Regression Analysis in Business

Business professionals can use regression analysis for much more than just finding the correlation between advertising and sales. Business intelligence platform Yurbi highlights other common areas where companies leverage regression analysis, such as the following:

  • Operational efficiency and optimization: Companies can use regression analysis to analyze operational efficiencies in business to eliminate guesswork from decision-making and provide actionable insights. For example, a company could analyze the relationship between wait times of callers and complaints in the customer service department.
  • Supporting decisions: Regression analysis supports management team decisions, reducing guesswork. For example, regression analysis can measure the impact of various factors (like training hours, work experience or education) on employee performance metrics such as sales targets, project completion times, or customer satisfaction scores. This data can then be used to make informed decisions regarding training programs, recruitment strategies or where to reduce headcount.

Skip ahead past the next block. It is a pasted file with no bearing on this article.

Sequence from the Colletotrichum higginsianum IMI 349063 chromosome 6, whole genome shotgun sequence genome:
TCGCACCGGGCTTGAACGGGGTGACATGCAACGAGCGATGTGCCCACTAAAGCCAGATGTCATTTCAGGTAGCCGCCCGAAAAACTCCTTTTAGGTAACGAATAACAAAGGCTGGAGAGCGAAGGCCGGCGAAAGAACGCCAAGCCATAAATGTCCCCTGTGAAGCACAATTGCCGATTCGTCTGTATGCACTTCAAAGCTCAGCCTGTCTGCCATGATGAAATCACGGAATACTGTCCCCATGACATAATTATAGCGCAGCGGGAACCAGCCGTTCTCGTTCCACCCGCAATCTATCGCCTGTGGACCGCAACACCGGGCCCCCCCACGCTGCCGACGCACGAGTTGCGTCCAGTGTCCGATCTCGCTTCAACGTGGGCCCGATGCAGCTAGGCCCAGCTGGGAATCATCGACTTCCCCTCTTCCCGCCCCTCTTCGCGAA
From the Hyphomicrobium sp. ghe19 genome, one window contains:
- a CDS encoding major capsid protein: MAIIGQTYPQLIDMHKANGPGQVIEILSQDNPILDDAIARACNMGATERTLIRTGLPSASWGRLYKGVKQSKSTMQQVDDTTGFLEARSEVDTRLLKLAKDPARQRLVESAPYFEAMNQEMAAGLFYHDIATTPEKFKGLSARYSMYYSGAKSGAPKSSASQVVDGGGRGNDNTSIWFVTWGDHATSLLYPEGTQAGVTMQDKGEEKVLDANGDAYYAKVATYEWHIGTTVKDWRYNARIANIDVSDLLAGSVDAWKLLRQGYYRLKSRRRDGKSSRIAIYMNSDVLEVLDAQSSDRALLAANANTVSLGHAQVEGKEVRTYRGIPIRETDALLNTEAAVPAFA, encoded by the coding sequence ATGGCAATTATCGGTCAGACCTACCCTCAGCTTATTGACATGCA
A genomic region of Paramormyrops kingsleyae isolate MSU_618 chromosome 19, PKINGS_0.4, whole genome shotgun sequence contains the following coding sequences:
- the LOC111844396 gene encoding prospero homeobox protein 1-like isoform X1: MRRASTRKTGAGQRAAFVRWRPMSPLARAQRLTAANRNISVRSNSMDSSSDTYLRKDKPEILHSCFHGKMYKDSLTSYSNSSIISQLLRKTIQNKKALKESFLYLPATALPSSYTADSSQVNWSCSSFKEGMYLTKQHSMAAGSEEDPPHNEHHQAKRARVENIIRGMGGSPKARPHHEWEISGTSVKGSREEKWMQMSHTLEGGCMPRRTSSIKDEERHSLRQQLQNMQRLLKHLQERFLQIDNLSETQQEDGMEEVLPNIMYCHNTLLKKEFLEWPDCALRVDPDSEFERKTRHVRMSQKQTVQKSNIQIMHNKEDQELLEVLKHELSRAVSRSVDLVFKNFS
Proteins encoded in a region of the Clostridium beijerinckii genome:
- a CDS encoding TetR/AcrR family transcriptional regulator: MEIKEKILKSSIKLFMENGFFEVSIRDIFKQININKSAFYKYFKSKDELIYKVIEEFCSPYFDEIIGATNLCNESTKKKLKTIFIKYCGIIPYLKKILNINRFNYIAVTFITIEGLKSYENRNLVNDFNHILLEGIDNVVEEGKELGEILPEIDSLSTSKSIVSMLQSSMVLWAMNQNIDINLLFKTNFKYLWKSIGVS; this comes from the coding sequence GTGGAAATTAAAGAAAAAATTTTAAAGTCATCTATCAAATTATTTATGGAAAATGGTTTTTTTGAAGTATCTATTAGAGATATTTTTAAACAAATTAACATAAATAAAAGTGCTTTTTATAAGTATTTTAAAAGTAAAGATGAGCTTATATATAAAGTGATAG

• Correcting errors: Regression analysis can also help measure the effectiveness of decisions and backtrack on any poor decisions. For example, if a company decides to raise prices, it can measure how the price change impacts sales volume over the next quarter. If the price increase leads to lower sales, the company can reverse its decision and default to the original pricing.

Advancing Your Accounting Career

If you’re interested in pursuing a career as an accountant, you can expect regression analysis to play a big role in your career. You’ll lean on regression analysis heavily for actions like creating budgets and forecasts and analyzing which key performance indicators (KPIs) lead directly to increased revenue.

However, it’s not enough to mindlessly run these analyses — it’s much more important to communicate your findings to the company’s leadership team to support better decision-making. This is what separates you from a computer program.

To learn how to communicate with C-suite executives, many aspiring accountants will obtain an MBA. This degree will give you an overarching understanding of how a business runs so that you know how your regression analyses play into the bigger picture.

EWU’s online MBA with an Accounting Concentration program offers a course in descriptive and inferential statistics: Quantitative Analysis in Business. In this course, students learn basic regression analysis, chi-square analysis and quality control methodology. Those with an MBA in accounting are highly employable candidates in the job market, and students can complete this online program in as few as 10 months.

Learn more about Eastern Washington University’s online Master of Business Administration with an Accounting Concentration program.